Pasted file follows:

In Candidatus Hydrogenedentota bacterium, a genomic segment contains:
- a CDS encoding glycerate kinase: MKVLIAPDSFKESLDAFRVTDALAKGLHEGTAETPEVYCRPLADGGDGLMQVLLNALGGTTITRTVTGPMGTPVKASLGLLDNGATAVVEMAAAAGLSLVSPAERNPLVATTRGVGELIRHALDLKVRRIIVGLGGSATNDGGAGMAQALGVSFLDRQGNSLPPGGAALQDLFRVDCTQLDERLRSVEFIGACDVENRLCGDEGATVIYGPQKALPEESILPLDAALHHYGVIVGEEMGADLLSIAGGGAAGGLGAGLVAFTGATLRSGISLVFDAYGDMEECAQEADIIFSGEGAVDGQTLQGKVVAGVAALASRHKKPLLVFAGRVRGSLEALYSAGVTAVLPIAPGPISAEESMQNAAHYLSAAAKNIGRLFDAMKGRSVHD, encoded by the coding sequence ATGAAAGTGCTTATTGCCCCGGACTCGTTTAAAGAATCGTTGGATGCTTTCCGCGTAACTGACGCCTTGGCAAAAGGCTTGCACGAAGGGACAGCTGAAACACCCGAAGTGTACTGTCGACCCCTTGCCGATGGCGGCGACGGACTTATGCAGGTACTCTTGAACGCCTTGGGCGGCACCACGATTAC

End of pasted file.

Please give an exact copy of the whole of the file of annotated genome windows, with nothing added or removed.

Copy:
In Candidatus Hydrogenedentota bacterium, a genomic segment contains:
- a CDS encoding glycerate kinase: MKVLIAPDSFKESLDAFRVTDALAKGLHEGTAETPEVYCRPLADGGDGLMQVLLNALGGTTITRTVTGPMGTPVKASLGLLDNGATAVVEMAAAAGLSLVSPAERNPLVATTRGVGELIRHALDLKVRRIIVGLGGSATNDGGAGMAQALGVSFLDRQGNSLPPGGAALQDLFRVDCTQLDERLRSVEFIGACDVENRLCGDEGATVIYGPQKALPEESILPLDAALHHYGVIVGEEMGADLLSIAGGGAAGGLGAGLVAFTGATLRSGISLVFDAYGDMEECAQEADIIFSGEGAVDGQTLQGKVVAGVAALASRHKKPLLVFAGRVRGSLEALYSAGVTAVLPIAPGPISAEESMQNAAHYLSAAAKNIGRLFDAMKGRSVHD, encoded by the coding sequence ATGAAAGTGCTTATTGCCCCGGACTCGTTTAAAGAATCGTTGGATGCTTTCCGCGTAACTGACGCCTTGGCAAAAGGCTTGCACGAAGGGACAGCTGAAACACCCGAAGTGTACTGTCGACCCCTTGCCGATGGCGGCGACGGACTTATGCAGGTACTCTTGAACGCCTTGGGCGGCACCACGATTAC